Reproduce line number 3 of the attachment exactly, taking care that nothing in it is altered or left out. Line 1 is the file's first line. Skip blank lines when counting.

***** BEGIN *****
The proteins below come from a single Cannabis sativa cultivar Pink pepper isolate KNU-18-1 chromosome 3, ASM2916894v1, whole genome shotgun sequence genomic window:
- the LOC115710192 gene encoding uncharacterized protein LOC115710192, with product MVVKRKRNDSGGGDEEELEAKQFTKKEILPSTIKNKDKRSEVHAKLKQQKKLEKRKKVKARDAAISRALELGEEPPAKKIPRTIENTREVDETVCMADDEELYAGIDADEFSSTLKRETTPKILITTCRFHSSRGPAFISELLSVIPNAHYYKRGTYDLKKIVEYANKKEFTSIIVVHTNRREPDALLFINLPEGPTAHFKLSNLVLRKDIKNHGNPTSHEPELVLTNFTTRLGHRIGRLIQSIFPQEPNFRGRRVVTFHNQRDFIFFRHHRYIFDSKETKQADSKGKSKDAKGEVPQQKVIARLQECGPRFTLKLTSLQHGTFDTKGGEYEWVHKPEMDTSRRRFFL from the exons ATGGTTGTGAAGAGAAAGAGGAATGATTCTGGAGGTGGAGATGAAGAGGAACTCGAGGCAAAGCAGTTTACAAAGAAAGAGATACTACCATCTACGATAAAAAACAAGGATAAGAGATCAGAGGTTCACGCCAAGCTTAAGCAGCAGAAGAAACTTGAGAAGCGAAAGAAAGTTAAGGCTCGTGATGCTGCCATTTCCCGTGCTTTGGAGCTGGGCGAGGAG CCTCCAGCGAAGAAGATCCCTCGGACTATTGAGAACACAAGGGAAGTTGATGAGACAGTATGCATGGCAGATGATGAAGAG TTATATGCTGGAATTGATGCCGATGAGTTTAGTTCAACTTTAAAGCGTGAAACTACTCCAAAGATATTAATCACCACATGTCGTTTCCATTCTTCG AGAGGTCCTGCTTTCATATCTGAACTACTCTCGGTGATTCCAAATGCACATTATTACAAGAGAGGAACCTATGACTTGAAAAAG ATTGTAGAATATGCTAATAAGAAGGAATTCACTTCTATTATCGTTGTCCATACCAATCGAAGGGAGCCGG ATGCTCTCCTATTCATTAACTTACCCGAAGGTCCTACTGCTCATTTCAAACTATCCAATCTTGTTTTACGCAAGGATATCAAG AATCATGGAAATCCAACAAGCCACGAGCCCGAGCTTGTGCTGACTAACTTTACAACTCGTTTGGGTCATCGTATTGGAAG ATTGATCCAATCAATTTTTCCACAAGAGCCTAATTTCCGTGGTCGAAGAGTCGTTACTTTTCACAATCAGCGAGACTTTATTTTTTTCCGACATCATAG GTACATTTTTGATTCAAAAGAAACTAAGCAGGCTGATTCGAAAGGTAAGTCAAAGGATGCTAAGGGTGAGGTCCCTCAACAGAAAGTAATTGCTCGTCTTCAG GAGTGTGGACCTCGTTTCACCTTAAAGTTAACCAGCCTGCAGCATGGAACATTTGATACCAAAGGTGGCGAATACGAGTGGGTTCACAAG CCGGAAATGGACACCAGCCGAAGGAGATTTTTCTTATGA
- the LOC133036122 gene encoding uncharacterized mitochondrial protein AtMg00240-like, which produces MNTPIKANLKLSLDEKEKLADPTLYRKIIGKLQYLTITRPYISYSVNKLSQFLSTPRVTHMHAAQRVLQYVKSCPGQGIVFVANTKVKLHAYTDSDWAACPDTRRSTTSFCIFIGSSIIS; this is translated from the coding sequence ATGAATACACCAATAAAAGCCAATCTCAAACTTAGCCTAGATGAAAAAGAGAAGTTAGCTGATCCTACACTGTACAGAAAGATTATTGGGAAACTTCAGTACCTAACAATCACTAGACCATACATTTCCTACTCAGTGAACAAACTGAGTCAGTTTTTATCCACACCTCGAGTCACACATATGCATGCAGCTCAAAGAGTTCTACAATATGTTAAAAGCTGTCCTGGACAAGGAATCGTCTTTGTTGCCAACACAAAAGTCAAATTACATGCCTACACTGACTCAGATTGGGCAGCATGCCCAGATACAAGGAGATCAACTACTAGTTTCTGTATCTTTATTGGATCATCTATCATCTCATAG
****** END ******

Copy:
- the LOC133036122 gene encoding uncharacterized mitochondrial protein AtMg00240-like, which produces MNTPIKANLKLSLDEKEKLADPTLYRKIIGKLQYLTITRPYISYSVNKLSQFLSTPRVTHMHAAQRVLQYVKSCPGQGIVFVANTKVKLHAYTDSDWAACPDTRRSTTSFCIFIGSSIIS; this is translated from the coding sequence ATGAATACACCAATAAAAGCCAATCTCAAACTTAGCCTAGATGAAAAAGAGAAGTTAGCTGATCCTACACTGTACAGAAAGATTATTGGGAAACTTCAGTACCTAACAATCACTAGACCATACATTTCCTACTCAGTGAACAAACTGAGTCAGTTTTTATCCACACCTCGAGTCACACATATGCATGCAGCTCAAAGAGTTCTACAATATGTTAAAAGCTGTCCTGGACAAGGAATCGTCTTTGTTGCCAACACAAAAGTCAAATTACATGCCTACACTGACTCAGATTGGGCAGCATGCCCAGATACAAGGAGATCAACTACTAGTTTCTGTATCTTTATTGGATCATCTATCATCTCATAG